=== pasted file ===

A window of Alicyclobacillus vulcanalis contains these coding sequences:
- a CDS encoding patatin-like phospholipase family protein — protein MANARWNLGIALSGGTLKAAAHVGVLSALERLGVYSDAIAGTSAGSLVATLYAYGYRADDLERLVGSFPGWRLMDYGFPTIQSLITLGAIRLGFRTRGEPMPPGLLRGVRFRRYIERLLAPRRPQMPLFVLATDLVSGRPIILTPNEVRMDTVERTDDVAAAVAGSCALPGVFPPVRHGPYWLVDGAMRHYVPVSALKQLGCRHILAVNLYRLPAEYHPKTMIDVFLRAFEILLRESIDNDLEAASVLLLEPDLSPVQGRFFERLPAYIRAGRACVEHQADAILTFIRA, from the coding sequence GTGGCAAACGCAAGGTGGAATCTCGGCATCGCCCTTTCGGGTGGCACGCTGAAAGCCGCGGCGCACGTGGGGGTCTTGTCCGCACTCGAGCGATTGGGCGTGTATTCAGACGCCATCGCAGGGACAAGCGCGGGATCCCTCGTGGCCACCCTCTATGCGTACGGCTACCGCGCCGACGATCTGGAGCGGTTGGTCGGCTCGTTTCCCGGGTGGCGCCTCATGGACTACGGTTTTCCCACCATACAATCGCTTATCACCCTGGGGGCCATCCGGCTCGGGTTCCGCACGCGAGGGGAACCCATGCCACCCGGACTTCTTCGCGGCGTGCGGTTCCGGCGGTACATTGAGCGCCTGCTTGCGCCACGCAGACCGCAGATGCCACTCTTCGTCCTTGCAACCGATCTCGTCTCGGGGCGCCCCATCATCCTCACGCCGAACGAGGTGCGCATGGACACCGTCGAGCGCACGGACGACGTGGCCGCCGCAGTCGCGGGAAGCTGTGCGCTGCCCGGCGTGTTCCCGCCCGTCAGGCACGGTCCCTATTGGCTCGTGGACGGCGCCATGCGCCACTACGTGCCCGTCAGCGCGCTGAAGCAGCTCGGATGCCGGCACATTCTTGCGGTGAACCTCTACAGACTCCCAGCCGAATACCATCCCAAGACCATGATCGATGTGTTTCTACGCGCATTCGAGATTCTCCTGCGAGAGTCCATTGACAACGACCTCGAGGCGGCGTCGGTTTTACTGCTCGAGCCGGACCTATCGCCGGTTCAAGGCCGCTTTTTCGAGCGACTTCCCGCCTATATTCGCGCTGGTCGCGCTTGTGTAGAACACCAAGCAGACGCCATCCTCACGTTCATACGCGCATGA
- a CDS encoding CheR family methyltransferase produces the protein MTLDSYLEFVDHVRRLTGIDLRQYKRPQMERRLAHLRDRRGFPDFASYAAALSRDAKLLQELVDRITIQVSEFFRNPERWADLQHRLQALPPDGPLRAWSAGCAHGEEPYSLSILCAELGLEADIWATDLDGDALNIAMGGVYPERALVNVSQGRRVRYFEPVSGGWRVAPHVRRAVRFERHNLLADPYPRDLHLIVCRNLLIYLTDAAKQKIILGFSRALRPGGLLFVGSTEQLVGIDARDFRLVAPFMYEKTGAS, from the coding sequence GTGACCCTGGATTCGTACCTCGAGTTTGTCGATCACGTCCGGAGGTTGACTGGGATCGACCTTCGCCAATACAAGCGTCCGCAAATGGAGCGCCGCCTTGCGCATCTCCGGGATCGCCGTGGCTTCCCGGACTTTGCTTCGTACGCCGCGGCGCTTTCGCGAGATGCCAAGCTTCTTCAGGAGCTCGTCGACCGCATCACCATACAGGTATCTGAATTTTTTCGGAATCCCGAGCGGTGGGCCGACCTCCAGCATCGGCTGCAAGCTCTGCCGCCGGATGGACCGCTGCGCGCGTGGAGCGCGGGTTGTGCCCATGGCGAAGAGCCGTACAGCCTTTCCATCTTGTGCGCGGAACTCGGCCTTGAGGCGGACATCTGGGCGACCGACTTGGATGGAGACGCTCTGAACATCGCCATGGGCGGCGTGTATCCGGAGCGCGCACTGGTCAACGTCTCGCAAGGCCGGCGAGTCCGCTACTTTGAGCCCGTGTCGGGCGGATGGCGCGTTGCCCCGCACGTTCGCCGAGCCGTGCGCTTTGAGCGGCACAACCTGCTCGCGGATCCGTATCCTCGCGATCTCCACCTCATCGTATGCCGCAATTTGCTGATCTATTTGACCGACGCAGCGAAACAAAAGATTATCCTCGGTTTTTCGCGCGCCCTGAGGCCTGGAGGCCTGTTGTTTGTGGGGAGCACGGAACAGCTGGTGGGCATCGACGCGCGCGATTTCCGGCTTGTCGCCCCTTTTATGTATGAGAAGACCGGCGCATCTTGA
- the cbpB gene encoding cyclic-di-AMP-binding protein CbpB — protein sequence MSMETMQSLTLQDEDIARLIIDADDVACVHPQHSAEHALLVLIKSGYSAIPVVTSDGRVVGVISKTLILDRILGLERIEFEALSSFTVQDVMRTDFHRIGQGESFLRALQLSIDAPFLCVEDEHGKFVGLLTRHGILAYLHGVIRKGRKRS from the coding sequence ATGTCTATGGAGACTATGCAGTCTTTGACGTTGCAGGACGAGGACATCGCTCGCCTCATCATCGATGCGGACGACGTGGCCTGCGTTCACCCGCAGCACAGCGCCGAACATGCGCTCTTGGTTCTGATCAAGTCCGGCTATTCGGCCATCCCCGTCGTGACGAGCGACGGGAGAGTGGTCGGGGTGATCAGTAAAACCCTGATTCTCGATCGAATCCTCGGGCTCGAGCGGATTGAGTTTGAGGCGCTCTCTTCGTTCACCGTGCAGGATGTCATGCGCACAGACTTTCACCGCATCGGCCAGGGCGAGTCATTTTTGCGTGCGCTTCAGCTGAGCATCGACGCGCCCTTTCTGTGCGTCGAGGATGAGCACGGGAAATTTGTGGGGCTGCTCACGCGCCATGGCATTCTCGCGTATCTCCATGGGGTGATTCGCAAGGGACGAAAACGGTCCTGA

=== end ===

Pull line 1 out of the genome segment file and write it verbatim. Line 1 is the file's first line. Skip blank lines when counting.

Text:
A window of Alicyclobacillus vulcanalis contains these coding sequences: